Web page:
In 1927, Fritz Lang and Thea von Harbou made the silent classic Metropolis. The film is set in 2026, where wealthy industrialists - such as Joh Fredersen - reign over workers who live beneath the ground (picture above is a still from the film). It ends with an anarchic workers' uprising.
In the current issue of Frontline, there are many reports on Trumpland. Perhaps the most important is an essay by Aijaz Ahmad that anchors the issue. My own report, coming after, merely catalogues the 598 day election and its aftermath. You can find it here. There is an assessment in the report of Trump's agenda. He has already backed off from a great many of his campaign themes - a Muslim registry, a wall against Mexico, the criminal prosecution of Hillary Clinton. But he brought these wild horses to the races, and someone is going to want to ride them. The increase in hate crimes since the election is an indication of that. Trump says he wants to concentrate on the economics, but even here there is incoherence. Will his trade agenda actually be able to disrupt the global commodity chain and return high paying manufacturing jobs to the United States? 'Sparks will fly', I write, 'but smokestacks will remain unlit.' These sparks will turn against those whom he has pointed toward as basically un-American. We are on the set of Metropolis.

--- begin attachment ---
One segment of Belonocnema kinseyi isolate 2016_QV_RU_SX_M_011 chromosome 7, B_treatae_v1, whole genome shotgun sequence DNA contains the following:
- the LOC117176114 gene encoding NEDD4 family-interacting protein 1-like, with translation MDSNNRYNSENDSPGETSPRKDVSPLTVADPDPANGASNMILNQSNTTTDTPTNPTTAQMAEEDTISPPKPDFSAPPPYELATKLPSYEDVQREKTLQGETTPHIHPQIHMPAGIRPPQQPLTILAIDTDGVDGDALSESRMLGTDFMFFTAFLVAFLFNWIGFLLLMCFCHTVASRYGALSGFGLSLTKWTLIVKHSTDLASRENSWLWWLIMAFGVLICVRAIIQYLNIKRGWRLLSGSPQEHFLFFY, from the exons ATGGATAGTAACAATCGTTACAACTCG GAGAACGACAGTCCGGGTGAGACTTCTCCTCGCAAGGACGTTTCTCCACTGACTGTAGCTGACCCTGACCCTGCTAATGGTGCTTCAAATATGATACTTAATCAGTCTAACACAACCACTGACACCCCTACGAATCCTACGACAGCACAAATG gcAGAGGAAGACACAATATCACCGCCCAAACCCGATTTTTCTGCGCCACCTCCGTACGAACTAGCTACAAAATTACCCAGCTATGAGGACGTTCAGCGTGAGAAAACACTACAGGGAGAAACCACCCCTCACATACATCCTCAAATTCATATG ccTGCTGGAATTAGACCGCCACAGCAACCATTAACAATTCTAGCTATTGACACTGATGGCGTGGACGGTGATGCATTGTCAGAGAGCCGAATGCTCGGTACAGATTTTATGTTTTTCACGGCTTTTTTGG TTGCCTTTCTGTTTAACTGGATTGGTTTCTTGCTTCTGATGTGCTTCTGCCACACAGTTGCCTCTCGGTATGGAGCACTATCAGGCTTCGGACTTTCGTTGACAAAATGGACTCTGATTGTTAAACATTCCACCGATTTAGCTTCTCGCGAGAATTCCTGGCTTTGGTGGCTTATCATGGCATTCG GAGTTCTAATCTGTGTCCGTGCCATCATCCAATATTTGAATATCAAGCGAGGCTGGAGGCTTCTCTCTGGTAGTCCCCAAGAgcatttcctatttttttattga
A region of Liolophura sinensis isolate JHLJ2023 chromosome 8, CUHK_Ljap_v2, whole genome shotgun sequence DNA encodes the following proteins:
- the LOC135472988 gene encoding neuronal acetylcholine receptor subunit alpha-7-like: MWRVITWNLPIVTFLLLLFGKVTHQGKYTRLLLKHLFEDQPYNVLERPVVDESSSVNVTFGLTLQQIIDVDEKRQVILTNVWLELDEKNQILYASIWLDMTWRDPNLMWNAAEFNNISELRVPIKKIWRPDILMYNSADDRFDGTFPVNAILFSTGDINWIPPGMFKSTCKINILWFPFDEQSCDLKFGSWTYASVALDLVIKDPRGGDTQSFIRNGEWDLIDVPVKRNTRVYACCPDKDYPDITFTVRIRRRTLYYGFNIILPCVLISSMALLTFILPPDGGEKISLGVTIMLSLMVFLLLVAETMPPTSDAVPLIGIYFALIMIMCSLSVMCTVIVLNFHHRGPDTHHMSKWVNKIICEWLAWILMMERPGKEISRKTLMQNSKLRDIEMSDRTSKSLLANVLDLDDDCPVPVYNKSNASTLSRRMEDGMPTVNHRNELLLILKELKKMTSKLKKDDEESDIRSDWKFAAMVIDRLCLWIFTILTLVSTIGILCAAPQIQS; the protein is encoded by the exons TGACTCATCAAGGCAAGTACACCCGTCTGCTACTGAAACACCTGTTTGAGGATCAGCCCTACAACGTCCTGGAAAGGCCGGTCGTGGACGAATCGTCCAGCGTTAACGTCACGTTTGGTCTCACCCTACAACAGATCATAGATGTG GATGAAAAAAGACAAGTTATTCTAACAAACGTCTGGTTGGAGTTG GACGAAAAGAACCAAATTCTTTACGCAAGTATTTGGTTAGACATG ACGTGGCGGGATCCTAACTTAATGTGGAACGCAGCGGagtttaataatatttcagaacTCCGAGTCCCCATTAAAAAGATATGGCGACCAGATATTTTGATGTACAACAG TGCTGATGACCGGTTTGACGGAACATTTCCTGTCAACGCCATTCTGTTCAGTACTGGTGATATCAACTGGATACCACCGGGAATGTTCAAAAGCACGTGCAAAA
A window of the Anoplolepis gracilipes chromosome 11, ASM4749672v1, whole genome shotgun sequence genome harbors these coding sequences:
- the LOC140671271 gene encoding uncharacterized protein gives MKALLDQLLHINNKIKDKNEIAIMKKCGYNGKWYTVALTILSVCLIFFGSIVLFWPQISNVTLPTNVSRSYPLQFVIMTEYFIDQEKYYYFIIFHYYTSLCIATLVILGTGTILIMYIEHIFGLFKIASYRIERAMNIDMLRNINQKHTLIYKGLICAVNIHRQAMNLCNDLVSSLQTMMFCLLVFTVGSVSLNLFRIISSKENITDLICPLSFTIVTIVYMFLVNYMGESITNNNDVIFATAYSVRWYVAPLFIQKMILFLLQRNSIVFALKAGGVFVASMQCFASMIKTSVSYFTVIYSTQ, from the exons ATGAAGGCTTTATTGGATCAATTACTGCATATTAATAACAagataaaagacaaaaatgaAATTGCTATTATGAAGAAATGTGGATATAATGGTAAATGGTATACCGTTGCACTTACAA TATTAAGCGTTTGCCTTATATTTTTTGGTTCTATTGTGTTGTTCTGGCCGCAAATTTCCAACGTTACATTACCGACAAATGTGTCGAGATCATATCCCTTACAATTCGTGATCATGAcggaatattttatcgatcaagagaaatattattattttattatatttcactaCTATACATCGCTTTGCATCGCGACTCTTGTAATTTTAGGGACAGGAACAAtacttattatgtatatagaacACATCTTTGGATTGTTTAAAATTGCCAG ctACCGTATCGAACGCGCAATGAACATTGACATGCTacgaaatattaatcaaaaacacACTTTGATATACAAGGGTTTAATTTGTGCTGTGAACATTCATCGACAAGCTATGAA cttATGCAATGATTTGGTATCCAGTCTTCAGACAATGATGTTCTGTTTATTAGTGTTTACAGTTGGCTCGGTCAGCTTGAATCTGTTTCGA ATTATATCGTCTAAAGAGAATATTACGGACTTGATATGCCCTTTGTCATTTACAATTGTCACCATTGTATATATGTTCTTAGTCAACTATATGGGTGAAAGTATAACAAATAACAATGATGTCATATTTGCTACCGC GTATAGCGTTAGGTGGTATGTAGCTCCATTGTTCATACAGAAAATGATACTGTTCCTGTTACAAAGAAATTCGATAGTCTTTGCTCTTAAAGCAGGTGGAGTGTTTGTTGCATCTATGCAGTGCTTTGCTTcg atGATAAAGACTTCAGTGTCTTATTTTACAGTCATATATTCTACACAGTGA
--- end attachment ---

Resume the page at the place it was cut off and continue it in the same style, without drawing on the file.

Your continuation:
The report opens with the protests across the United States against Trump's ascension. Whether these protests will go anywhere is to be seen. That is the reason I turned to Green Party presidential candidate Jill Stein to orient me in the new dispensation. The interview I did with her appeared this week in Alternet. She offers her views on why Hillary Clinton lost, on the role of the Greens, on voter suppression, on Trumpland and on the future possibilities of politics in America. You can read the interview here. At the close of the interview, I asked Jill about Trump's affirmative statement on Japanese internment. She responded, 'We the people must be ready to physically protect targeted communities and engage in civil disobedience to protest racist policies and any attempts to enforce them. We can’t think or act like this can’t happen to us, our friends, our neighbors, in our communities. We must stand in solidarity with communities under threat and demonstrate that we are there to protect and advocate for them'.
The day after the US election, I went to Vermont to deliver the Will Miller Social Justice Lecture. It was impossible to give the lecture - on the philosophy of regime change - without saying something about Trump's victory. The first minutes of the lecture, therefore, are about that election. The rest - drawing from The Death of the Nation and the Future of the Arab Revolution - is a reading of the idea of regime change. You could watch the lecture here.